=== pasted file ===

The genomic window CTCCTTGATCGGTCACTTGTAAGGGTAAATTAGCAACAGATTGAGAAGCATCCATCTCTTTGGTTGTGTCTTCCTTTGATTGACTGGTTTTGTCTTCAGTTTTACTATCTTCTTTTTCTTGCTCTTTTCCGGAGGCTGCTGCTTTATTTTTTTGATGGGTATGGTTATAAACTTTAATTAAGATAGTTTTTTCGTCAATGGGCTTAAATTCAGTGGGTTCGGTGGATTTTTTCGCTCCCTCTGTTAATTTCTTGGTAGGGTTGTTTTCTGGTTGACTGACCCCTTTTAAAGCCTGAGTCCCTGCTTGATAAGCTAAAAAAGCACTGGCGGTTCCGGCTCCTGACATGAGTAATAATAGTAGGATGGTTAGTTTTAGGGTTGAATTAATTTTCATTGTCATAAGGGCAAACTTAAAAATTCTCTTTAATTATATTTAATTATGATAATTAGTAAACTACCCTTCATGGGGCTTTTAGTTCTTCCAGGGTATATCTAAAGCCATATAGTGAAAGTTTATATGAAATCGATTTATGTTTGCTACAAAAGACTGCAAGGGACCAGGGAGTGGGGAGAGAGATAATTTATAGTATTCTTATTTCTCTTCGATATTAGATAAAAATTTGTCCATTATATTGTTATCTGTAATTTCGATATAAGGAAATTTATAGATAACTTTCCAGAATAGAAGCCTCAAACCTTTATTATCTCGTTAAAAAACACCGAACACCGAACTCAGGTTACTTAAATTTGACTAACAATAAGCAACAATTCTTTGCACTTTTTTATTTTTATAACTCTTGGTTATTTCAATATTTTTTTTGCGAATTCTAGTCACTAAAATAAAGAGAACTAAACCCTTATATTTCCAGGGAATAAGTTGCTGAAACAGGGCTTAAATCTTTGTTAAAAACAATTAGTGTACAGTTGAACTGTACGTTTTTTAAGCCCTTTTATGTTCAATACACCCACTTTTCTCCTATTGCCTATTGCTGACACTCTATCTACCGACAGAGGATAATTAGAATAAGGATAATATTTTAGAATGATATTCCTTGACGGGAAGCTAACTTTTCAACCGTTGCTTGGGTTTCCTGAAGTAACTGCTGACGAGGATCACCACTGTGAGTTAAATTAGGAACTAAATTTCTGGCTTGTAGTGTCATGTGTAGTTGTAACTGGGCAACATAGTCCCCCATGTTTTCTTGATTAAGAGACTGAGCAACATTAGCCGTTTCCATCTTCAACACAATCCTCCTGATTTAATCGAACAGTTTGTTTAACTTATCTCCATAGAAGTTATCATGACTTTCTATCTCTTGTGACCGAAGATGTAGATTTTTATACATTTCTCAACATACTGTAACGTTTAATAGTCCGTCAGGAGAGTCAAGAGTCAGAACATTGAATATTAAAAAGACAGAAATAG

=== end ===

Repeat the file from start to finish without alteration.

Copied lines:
The genomic window CTCCTTGATCGGTCACTTGTAAGGGTAAATTAGCAACAGATTGAGAAGCATCCATCTCTTTGGTTGTGTCTTCCTTTGATTGACTGGTTTTGTCTTCAGTTTTACTATCTTCTTTTTCTTGCTCTTTTCCGGAGGCTGCTGCTTTATTTTTTTGATGGGTATGGTTATAAACTTTAATTAAGATAGTTTTTTCGTCAATGGGCTTAAATTCAGTGGGTTCGGTGGATTTTTTCGCTCCCTCTGTTAATTTCTTGGTAGGGTTGTTTTCTGGTTGACTGACCCCTTTTAAAGCCTGAGTCCCTGCTTGATAAGCTAAAAAAGCACTGGCGGTTCCGGCTCCTGACATGAGTAATAATAGTAGGATGGTTAGTTTTAGGGTTGAATTAATTTTCATTGTCATAAGGGCAAACTTAAAAATTCTCTTTAATTATATTTAATTATGATAATTAGTAAACTACCCTTCATGGGGCTTTTAGTTCTTCCAGGGTATATCTAAAGCCATATAGTGAAAGTTTATATGAAATCGATTTATGTTTGCTACAAAAGACTGCAAGGGACCAGGGAGTGGGGAGAGAGATAATTTATAGTATTCTTATTTCTCTTCGATATTAGATAAAAATTTGTCCATTATATTGTTATCTGTAATTTCGATATAAGGAAATTTATAGATAACTTTCCAGAATAGAAGCCTCAAACCTTTATTATCTCGTTAAAAAACACCGAACACCGAACTCAGGTTACTTAAATTTGACTAACAATAAGCAACAATTCTTTGCACTTTTTTATTTTTATAACTCTTGGTTATTTCAATATTTTTTTTGCGAATTCTAGTCACTAAAATAAAGAGAACTAAACCCTTATATTTCCAGGGAATAAGTTGCTGAAACAGGGCTTAAATCTTTGTTAAAAACAATTAGTGTACAGTTGAACTGTACGTTTTTTAAGCCCTTTTATGTTCAATACACCCACTTTTCTCCTATTGCCTATTGCTGACACTCTATCTACCGACAGAGGATAATTAGAATAAGGATAATATTTTAGAATGATATTCCTTGACGGGAAGCTAACTTTTCAACCGTTGCTTGGGTTTCCTGAAGTAACTGCTGACGAGGATCACCACTGTGAGTTAAATTAGGAACTAAATTTCTGGCTTGTAGTGTCATGTGTAGTTGTAACTGGGCAACATAGTCCCCCATGTTTTCTTGATTAAGAGACTGAGCAACATTAGCCGTTTCCATCTTCAACACAATCCTCCTGATTTAATCGAACAGTTTGTTTAACTTATCTCCATAGAAGTTATCATGACTTTCTATCTCTTGTGACCGAAGATGTAGATTTTTATACATTTCTCAACATACTGTAACGTTTAATAGTCCGTCAGGAGAGTCAAGAGTCAGAACATTGAATATTAAAAAGACAGAAATAG